Not that Storks doesn’t attempt an emotional impact, so it’s not just 87 minutes of gags and antics. It does feel that way, though, which makes the stabs at character depth and drama appear half-hearted.

A listen to the movie’s commentary reveals that the filmmakers wanted to give Storks more than just wackiness, but I’m not sure how much I swallow this. Again, though the movie contributes superficial attempts at emotion, these moments present no impact and feel tacked-on.

That may be more because the various characters lack much to attach them to us. Junior, Tulip and the others come across as bland personalities who never create much in terms of charm, so we fail to bond with them and invest in their journey.

Storks also includes a side story in which a young boy named Nate Gardner (Anton Starkman) decides he wants a sibling, so he requests one from the storks. This leads Nate to re-establish a connection with his career-obsessed parents (Ty Burrell and Jennifer Aniston).

Remember when I mentioned how the emotional moments in Storks seem tacked-on? The thread with the Gardners exemplifies this, as it exists for no real reason other than to prompt a little heartstring-tugging – and a landing spot for the baby handled by Junior and Tulip. The movie could easily lose the entire Gardner theme and be no worse for it.

Though that would then make a relatively brief movie even shorter and reveal the lack of substance elsewhere in a more obvious manner. Storks never manages any sense of flow, and too much of it exists just to fill time. For instance, a long detour with a wolf pack tries to be funny and fails, so it simply sucks up space.

Maybe if Storks made me laugh I wouldn’t care, but actual amusement occurs infrequently. Even the great Michael-Keegan Key and Jordan Peele don’t contribute much to the effort, and Stephen Kramer Glickman’s performance as Pigeon Toady goes down as one of the most annoying ever committed to film. Yeah, I get that the character intends to be obnoxious, but he crosses a line from “funny irritating” to “nails on a chalkboard”.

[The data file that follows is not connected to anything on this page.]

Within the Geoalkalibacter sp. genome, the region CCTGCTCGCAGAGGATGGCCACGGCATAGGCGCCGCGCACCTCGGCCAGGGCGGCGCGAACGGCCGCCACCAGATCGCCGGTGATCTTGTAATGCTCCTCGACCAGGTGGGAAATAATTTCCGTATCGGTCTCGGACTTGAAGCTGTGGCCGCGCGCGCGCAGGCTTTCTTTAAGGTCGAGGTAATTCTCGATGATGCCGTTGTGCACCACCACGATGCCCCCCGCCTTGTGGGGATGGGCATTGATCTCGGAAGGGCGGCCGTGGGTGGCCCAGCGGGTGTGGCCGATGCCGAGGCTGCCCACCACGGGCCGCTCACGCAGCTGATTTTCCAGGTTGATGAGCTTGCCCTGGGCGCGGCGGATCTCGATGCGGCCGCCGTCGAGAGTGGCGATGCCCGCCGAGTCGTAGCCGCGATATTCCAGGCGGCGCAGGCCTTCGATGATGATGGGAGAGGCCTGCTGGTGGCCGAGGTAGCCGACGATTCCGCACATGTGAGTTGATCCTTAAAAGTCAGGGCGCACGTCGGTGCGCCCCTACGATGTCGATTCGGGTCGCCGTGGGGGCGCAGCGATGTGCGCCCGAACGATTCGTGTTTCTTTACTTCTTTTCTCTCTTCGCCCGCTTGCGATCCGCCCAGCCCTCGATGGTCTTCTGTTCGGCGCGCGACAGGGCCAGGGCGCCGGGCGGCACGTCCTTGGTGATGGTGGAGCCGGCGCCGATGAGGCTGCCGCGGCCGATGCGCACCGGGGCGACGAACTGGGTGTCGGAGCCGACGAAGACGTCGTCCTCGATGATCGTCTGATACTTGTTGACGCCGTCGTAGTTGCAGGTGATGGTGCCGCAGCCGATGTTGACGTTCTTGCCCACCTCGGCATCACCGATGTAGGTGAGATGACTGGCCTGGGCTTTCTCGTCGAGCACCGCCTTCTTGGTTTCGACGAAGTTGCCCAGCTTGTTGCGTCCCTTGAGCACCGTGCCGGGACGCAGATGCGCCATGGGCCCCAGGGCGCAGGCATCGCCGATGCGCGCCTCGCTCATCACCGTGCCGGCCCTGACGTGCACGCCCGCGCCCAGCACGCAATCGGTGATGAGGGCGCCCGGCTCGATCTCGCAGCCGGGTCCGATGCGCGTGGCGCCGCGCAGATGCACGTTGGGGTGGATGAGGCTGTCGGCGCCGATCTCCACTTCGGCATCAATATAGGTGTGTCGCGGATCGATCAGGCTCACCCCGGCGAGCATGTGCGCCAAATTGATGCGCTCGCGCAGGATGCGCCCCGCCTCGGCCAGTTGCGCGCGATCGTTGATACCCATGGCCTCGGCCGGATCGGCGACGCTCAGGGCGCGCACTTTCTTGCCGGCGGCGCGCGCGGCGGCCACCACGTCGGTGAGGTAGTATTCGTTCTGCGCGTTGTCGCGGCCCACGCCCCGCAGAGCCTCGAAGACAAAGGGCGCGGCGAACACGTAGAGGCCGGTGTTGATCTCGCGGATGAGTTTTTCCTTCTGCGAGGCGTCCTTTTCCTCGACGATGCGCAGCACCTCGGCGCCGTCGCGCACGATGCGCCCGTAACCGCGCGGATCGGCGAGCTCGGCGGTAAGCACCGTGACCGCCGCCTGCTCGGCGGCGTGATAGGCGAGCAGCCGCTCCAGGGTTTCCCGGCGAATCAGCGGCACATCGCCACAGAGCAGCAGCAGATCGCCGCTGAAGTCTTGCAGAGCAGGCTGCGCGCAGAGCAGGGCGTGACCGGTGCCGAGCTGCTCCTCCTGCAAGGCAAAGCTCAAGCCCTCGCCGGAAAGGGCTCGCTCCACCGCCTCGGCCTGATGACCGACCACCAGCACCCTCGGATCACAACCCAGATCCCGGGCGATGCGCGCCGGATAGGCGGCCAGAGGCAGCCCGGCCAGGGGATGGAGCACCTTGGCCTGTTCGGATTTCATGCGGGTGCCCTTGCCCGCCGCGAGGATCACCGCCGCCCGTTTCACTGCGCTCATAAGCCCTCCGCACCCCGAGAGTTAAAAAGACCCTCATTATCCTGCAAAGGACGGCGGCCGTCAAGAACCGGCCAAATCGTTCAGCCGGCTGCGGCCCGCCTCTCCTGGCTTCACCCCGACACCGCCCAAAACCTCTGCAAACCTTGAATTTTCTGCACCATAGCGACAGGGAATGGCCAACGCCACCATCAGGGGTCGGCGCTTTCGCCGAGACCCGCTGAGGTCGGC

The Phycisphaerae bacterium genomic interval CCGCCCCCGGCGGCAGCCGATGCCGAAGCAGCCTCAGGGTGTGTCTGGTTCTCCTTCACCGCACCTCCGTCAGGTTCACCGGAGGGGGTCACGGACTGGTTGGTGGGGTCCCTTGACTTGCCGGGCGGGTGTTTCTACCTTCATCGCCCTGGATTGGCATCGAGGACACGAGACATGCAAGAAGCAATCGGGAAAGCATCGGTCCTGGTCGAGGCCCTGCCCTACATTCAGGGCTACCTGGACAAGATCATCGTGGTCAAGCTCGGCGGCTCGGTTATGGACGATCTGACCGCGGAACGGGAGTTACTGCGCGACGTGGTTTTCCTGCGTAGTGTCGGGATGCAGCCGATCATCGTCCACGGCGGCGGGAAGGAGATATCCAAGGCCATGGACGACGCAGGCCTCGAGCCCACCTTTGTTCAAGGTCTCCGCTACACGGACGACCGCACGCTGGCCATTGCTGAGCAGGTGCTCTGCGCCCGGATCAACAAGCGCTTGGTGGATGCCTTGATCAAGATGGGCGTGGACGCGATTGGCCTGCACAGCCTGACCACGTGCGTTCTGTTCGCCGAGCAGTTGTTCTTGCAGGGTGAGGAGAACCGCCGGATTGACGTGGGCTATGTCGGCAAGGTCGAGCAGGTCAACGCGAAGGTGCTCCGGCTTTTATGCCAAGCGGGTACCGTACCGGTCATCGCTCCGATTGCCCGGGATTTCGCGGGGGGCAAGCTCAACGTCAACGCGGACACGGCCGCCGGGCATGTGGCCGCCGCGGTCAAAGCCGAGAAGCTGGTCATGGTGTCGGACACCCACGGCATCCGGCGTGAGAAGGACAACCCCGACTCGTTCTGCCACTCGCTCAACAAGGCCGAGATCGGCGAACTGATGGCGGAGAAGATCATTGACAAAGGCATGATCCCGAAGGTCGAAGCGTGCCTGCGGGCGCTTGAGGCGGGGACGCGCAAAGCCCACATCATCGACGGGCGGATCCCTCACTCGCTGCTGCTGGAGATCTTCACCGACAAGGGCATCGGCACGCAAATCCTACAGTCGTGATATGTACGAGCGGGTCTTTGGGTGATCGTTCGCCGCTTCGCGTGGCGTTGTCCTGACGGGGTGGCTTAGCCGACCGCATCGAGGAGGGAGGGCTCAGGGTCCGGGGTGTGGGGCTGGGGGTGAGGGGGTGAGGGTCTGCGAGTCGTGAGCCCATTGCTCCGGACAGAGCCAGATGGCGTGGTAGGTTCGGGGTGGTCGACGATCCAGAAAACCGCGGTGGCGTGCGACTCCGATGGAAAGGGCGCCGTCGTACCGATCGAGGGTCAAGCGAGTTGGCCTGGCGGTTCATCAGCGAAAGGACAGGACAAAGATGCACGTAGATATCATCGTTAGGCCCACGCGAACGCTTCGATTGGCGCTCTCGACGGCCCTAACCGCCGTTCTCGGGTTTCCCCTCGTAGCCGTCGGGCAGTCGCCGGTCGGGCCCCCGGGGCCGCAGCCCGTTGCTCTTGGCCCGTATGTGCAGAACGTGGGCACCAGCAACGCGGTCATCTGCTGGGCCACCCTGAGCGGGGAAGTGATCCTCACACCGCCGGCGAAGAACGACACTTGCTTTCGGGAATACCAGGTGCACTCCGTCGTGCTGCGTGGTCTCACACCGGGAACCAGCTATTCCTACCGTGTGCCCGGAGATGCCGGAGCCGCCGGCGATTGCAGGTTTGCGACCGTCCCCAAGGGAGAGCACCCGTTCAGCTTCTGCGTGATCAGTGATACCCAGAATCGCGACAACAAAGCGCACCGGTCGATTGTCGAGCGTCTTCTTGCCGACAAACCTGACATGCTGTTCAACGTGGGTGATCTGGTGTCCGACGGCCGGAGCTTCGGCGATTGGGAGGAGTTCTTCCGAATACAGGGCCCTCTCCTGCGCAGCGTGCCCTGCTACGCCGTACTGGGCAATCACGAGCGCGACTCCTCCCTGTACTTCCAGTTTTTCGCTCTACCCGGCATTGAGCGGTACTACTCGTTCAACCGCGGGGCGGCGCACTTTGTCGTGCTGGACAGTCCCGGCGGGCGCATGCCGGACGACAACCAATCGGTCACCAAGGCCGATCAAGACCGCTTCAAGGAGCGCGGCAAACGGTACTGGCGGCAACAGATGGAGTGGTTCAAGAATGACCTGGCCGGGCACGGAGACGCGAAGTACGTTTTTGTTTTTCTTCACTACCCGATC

Every once in a while, Storks manages a minor slice of fun, such as during a reasonably clever silent battle with penguins. However, those moments pop up far too infrequently, and that dearth of mirth leaves this as an uninspired film.


The Blu-ray Grades: Picture B+/ Audio B+/ Bonus B-

Storks appears in an aspect ratio of approximately 2.40:1 on this Blu-ray Disc. While attractive, this wasn’t one of the best-looking animated Blu-rays I’ve seen.

Sharpness could be a minor distraction. Though most of the movie displayed solid clarity, a few shots seemed a smidgen soft. These were mild instances, but parts of the image lacked the tightness I expect from Blu-ray. At least no issues with jaggies or shimmering occurred, and edge haloes were absent. Of course, the image lacked any print flaws; it remained clean at all times.

Colors became a strong element. The movie went with a somewhat pastel palette, and it displayed consistently vivid hues. Blacks were dense and tight, and shadows were usually fine, though a few low-light shots seemed a bit dark. Overall, this was a good enough presentation for a “B+”, but that meant the presentation disappointed compared to the usual “A”-level computer animated effort.

As for the movie’s DTS-HD MA 7.1 soundtrack, it opened up the film in a satisfying manner. Though the mix didn’t give us wall-to-wall theatrics, it managed to use the spectrum well.